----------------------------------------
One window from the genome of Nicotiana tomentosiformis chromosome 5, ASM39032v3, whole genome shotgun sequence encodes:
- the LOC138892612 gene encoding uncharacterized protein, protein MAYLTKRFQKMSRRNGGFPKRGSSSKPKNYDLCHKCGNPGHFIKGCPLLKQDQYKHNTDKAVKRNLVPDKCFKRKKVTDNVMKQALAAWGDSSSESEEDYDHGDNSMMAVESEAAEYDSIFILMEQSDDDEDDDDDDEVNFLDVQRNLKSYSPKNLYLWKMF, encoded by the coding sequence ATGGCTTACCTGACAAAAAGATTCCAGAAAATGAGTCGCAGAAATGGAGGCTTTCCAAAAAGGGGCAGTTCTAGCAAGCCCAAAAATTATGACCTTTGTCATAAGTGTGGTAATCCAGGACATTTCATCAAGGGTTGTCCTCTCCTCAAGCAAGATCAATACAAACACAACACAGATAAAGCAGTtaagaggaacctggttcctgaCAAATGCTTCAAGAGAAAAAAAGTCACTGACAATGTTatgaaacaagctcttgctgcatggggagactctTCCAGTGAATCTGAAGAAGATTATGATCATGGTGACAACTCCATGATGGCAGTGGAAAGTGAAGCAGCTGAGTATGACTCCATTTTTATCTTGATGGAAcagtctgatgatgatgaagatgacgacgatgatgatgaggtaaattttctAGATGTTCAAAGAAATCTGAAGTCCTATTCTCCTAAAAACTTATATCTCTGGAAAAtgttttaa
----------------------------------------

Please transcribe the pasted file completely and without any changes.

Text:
One window from the genome of Nicotiana tomentosiformis chromosome 5, ASM39032v3, whole genome shotgun sequence encodes:
- the LOC138892612 gene encoding uncharacterized protein, protein MAYLTKRFQKMSRRNGGFPKRGSSSKPKNYDLCHKCGNPGHFIKGCPLLKQDQYKHNTDKAVKRNLVPDKCFKRKKVTDNVMKQALAAWGDSSSESEEDYDHGDNSMMAVESEAAEYDSIFILMEQSDDDEDDDDDDEVNFLDVQRNLKSYSPKNLYLWKMF, encoded by the coding sequence ATGGCTTACCTGACAAAAAGATTCCAGAAAATGAGTCGCAGAAATGGAGGCTTTCCAAAAAGGGGCAGTTCTAGCAAGCCCAAAAATTATGACCTTTGTCATAAGTGTGGTAATCCAGGACATTTCATCAAGGGTTGTCCTCTCCTCAAGCAAGATCAATACAAACACAACACAGATAAAGCAGTtaagaggaacctggttcctgaCAAATGCTTCAAGAGAAAAAAAGTCACTGACAATGTTatgaaacaagctcttgctgcatggggagactctTCCAGTGAATCTGAAGAAGATTATGATCATGGTGACAACTCCATGATGGCAGTGGAAAGTGAAGCAGCTGAGTATGACTCCATTTTTATCTTGATGGAAcagtctgatgatgatgaagatgacgacgatgatgatgaggtaaattttctAGATGTTCAAAGAAATCTGAAGTCCTATTCTCCTAAAAACTTATATCTCTGGAAAAtgttttaa